Short Fiction Reviews: Algis Budrys’ “Forever Stenn” (variant title: “The Ridge Around the World”) (1957), Basil Wells’ “Sole Survivor” (1957), Helen McCloy’s “The Unexpected” (1957), and John D. Odom’s “The Word is Law” (1957)

Preliminary note: I never can pinpoint exactly why I read what I read when I read it as I am a creature of impulse and whim. While browsing lesser known authors, I came across Helen McCloy (1904-1994). She’s best known for her post-apocalyptic novel The Last Day (1959) (as Helen Clarkson)—which you read online as paper copies are incredibly scarce and expensive–and wrote a handful of speculative short stories of which three appear to be science fiction. Mysteries and non-genre fiction made up the majority of her output.

The Last Day led me to McCloy’s “The Unexpected” (1957) and that in turn lead me to the December 1957 issue of Satellite Science Fiction, ed. Cylvia Kleinman. As I recently read the short novel in the issue, Jack Vance’s solid The Languages of Pao (1957), I decided that I might as well read the rest of the stories in the magazine. And I hadn’t read a Budrys short in a bit… And I’d never heard of Basil Wells (1912-2003) or John D. Odom (unknown dates).

I’m all for reading as adventure.


“Forever Stenn” (variant title: “The Ridge Around the World”) (1957), Algis Budrys, 4.5/5 (Very Good): You can read it online here.

In his collection Blood & Burning (1978), Budrys describes the story as follows: “This one is easy. My grandfather, the village tailor of Marijampole, Lithuania, was a wonderful man, replete with attributes a child could love. He was magnificent when he filled his mouth with water, sprayed a loud, joyous mist over the clothes on the board, and applied a flatiron from the wood-stove. He had a cow, a well with a sweep, a vegetable garden, a house with a tin roof, and I helped carry the pickets for the new white fence in front of his house. To honor him, I piddled in his galoshes. The Russians took many of his children. This story is not about him; it is about another man, whom I could not have thought of” (114).

Stenn spends his days tending his small farm. The world beyond his fence seems a distant one, seldom infringing on the rituals of rural life. Whenever the regime changes, agents of the state appear at his gate sometimes with violence, sometimes with acts that could be interpreted as kindness. He says little and they always release him. Once he receives a new mechanical plow as the horses are too hard to care for. The world beyond the fence changes. Structures are erected. Strange technologies move across the horizon. And Stenn remains…

I need to read more of Budrys’ short fiction! This seldom-collected vision is a finely-wrought allegory of the salt of the Earth surviving all the trials and tribulation of time. As Budrys’ introduction suggests, there’s the general sense that Stenn represents the rural farmer who observes the Nazi conquest and the Soviet liberation and occupation of Eastern Europe. Stenn will live on even if the world around him changes beyond recognition. I’m a sucker for stories containing no extra words, a brutal simplicity, and a dreamlike feel.


“Sole Survivor” (1957), Basil Wells, 3/5 (Average): You can read it online here. An effective, if plain, story about a nine-year-old girl who miraculously survives a spreading fallout cloud of a Hydrogen bomb attack on the cities of the American Midwest. Erin Ward does not comprehend the nature of her school’s evacuation and manages to hide while her classmates fill buses and and join a river of “open trucks crammed with gray-faced adults” leaving town (93). She emerges from her hiding place to an empty school, an empty town, and vague memories of the location of her relative’s houses. She sets off on foot not entirely understanding the devastating transformation that has transpired.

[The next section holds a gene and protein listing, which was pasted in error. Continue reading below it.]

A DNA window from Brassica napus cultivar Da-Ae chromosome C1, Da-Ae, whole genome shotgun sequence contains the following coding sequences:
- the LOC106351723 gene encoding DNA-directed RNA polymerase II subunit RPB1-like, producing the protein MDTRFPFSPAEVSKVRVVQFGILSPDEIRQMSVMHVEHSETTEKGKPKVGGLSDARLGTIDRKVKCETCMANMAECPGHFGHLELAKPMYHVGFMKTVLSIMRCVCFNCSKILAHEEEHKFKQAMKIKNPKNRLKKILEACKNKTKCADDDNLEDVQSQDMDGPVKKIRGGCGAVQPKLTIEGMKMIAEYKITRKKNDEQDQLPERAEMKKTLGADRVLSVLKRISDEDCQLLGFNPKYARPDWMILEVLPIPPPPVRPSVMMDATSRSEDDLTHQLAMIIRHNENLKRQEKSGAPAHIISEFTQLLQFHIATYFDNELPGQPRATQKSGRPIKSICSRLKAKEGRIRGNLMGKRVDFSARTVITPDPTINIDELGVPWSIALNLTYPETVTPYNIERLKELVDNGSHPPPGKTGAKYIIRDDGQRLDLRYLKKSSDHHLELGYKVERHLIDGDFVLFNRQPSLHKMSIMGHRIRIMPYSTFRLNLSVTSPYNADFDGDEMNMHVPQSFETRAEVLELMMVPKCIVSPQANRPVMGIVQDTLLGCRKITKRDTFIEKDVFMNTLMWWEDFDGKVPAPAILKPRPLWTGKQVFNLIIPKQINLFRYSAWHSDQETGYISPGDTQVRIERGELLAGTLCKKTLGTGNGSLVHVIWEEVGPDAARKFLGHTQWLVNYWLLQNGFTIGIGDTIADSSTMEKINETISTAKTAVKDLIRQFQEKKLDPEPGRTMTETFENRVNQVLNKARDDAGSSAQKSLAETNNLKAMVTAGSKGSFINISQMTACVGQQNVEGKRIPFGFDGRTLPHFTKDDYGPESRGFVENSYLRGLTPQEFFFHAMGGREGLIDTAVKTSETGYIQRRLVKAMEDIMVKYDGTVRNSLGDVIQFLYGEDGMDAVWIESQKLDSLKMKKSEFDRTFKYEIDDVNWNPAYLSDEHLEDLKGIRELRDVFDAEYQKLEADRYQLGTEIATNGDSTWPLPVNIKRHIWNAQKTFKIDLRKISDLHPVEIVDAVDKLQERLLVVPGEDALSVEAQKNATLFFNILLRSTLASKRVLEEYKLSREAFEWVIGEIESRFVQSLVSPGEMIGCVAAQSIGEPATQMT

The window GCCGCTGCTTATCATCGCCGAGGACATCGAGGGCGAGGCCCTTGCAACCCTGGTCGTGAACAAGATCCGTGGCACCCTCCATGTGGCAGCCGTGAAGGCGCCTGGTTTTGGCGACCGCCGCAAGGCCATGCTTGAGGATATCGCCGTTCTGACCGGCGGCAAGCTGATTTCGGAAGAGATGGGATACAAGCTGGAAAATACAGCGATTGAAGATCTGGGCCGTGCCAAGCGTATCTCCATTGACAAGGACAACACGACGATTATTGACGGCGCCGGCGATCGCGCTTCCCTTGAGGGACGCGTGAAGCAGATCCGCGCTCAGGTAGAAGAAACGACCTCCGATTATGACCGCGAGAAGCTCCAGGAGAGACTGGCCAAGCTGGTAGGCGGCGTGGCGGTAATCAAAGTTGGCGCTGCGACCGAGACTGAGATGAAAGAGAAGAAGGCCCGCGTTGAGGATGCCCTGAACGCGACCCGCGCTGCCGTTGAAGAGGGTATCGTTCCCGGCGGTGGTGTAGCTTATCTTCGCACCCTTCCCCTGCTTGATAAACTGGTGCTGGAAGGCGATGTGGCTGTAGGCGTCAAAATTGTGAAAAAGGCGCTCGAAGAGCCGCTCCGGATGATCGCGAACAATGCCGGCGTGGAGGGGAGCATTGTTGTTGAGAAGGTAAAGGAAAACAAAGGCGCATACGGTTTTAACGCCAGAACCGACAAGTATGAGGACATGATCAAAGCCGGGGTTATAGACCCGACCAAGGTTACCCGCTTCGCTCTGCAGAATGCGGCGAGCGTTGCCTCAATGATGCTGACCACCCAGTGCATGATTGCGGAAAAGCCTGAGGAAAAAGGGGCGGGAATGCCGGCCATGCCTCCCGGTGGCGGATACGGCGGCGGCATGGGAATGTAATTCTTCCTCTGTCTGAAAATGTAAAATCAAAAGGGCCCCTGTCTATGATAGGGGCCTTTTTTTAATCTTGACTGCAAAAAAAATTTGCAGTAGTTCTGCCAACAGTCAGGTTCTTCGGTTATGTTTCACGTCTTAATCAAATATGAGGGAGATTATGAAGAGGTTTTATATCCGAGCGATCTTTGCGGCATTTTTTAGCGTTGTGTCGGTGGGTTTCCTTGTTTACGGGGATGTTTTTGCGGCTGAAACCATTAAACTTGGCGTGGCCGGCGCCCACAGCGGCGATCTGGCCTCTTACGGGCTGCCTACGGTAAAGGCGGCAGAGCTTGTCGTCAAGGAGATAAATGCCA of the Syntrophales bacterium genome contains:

Two elements resonated with me: the evocation of the impact of nuclear war on small-town America and the personification of fallout as an almost alien amoeba replete with pseudopods: “one of these fingers crept up through a wooden ravine and wrapped itself around a halted pickup truck” (95). I’ll file away this story in my nuclear war folder if a later project emerges…


“The Unexpected” (1957), Helen McCloy, 2/5 (Bad): You can read it online here.

Unfortunately, the reason I tracked down this magazine ended up being something of a dead-end. McCloy’s “The Unexpected” is a standard philosophical rumination on a generational conflict of ideologies. In the post-WWII world at the start of the space race, an aging archaeologist grows pessimistic about the possibility of life spreading to the stars as his life approaches his end: “nobody is going to start a colony in a space-ship solely to enable his descendants to land on some remote world in eternal cold and darkness” (107). The father castigates his son: “you’ve been egged on by a few crackpot scientists who know, in their secret hearts, that they are dominated by self-interest–a desire to exploit the sensational get themselves talked about” by proclaiming the grandiose vision of the conquest of space (107). The son argues about the possibility of UFOs and alien life: “how can you be so positive that there is no life on other planets?” (107).

And then, one day, what appears to be a UFO appears in front of them… before flicking out of existence. And the son sets off to realize his dreams and prove his father wrong (cue lengthy paragraphs on all the dangerous and impossibilities of effective space travel). But there’s time travel afoot and the son becomes the father as all the pieces fall into place.

The one redeemable element of “The Unexpected” is its criticism of the more extreme manifestations of the Manifest Destiny of the stars that fills so many pages of 1950s magazines.


“The Word is Law” (1957), John D. Odom, 1.5/5 (Bad): You can read it online here. John D. Odom’s only published science fiction short story is a clunker! The General Curry arrives on Rigel Three for Captain Carling’s fist mission–“this had been the real thing, quite different from the artificial, practice emergencies created at the academy for spacemen in training” (118). His crew lands on the surface and sees a city. The inhabitants of the planet leave a welcome message: “Welkom Chris ob Nasreth, Savor ob Wold” (120). But there’s a twist… Chris Nazareth is the name of The General Curry‘s navigation officer.

Like a strange biblical reenactment, the crew enter the city and start to play the archetypal parts. And the mystery (silly and outrageous) is revealed. As is always the case, if a captain actually studied previous mission files and the history of space travel then “mysteries” like this one could easily be avoided. There’s nothing redeemable about this story.


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15 thoughts on “Short Fiction Reviews: Algis Budrys’ “Forever Stenn” (variant title: “The Ridge Around the World”) (1957), Basil Wells’ “Sole Survivor” (1957), Helen McCloy’s “The Unexpected” (1957), and John D. Odom’s “The Word is Law” (1957)